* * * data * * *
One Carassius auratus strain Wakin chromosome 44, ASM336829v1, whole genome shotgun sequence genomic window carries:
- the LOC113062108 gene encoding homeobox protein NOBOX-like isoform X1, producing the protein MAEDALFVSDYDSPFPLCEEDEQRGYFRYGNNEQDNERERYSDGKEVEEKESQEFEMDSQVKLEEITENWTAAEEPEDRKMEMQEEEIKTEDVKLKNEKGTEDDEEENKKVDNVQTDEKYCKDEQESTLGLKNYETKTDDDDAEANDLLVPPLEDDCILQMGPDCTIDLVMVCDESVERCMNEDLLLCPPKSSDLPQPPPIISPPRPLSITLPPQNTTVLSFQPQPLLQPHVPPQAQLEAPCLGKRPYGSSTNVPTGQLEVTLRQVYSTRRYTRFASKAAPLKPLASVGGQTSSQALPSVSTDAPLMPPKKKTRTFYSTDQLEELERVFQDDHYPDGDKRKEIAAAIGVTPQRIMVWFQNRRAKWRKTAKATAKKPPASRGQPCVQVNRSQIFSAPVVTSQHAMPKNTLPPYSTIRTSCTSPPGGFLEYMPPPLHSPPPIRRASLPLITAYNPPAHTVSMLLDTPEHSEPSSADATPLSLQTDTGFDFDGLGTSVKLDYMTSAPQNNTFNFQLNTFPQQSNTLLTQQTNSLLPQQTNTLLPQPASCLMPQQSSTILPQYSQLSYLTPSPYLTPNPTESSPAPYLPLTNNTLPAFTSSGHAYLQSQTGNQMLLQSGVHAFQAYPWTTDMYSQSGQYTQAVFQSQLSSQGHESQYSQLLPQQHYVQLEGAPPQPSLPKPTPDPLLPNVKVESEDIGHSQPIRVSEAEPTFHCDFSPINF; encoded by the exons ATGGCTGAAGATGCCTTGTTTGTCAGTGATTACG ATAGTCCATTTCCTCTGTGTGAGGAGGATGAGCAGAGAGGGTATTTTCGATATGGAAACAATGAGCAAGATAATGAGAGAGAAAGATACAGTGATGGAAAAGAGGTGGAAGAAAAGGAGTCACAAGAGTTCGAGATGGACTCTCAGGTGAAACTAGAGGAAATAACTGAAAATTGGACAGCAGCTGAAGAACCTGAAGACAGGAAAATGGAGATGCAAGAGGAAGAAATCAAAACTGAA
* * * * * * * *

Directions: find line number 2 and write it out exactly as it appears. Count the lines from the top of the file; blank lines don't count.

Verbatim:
- the LOC113062108 gene encoding homeobox protein NOBOX-like isoform X1, producing the protein MAEDALFVSDYDSPFPLCEEDEQRGYFRYGNNEQDNERERYSDGKEVEEKESQEFEMDSQVKLEEITENWTAAEEPEDRKMEMQEEEIKTEDVKLKNEKGTEDDEEENKKVDNVQTDEKYCKDEQESTLGLKNYETKTDDDDAEANDLLVPPLEDDCILQMGPDCTIDLVMVCDESVERCMNEDLLLCPPKSSDLPQPPPIISPPRPLSITLPPQNTTVLSFQPQPLLQPHVPPQAQLEAPCLGKRPYGSSTNVPTGQLEVTLRQVYSTRRYTRFASKAAPLKPLASVGGQTSSQALPSVSTDAPLMPPKKKTRTFYSTDQLEELERVFQDDHYPDGDKRKEIAAAIGVTPQRIMVWFQNRRAKWRKTAKATAKKPPASRGQPCVQVNRSQIFSAPVVTSQHAMPKNTLPPYSTIRTSCTSPPGGFLEYMPPPLHSPPPIRRASLPLITAYNPPAHTVSMLLDTPEHSEPSSADATPLSLQTDTGFDFDGLGTSVKLDYMTSAPQNNTFNFQLNTFPQQSNTLLTQQTNSLLPQQTNTLLPQPASCLMPQQSSTILPQYSQLSYLTPSPYLTPNPTESSPAPYLPLTNNTLPAFTSSGHAYLQSQTGNQMLLQSGVHAFQAYPWTTDMYSQSGQYTQAVFQSQLSSQGHESQYSQLLPQQHYVQLEGAPPQPSLPKPTPDPLLPNVKVESEDIGHSQPIRVSEAEPTFHCDFSPINF; encoded by the exons ATGGCTGAAGATGCCTTGTTTGTCAGTGATTACG ATAGTCCATTTCCTCTGTGTGAGGAGGATGAGCAGAGAGGGTATTTTCGATATGGAAACAATGAGCAAGATAATGAGAGAGAAAGATACAGTGATGGAAAAGAGGTGGAAGAAAAGGAGTCACAAGAGTTCGAGATGGACTCTCAGGTGAAACTAGAGGAAATAACTGAAAATTGGACAGCAGCTGAAGAACCTGAAGACAGGAAAATGGAGATGCAAGAGGAAGAAATCAAAACTGAA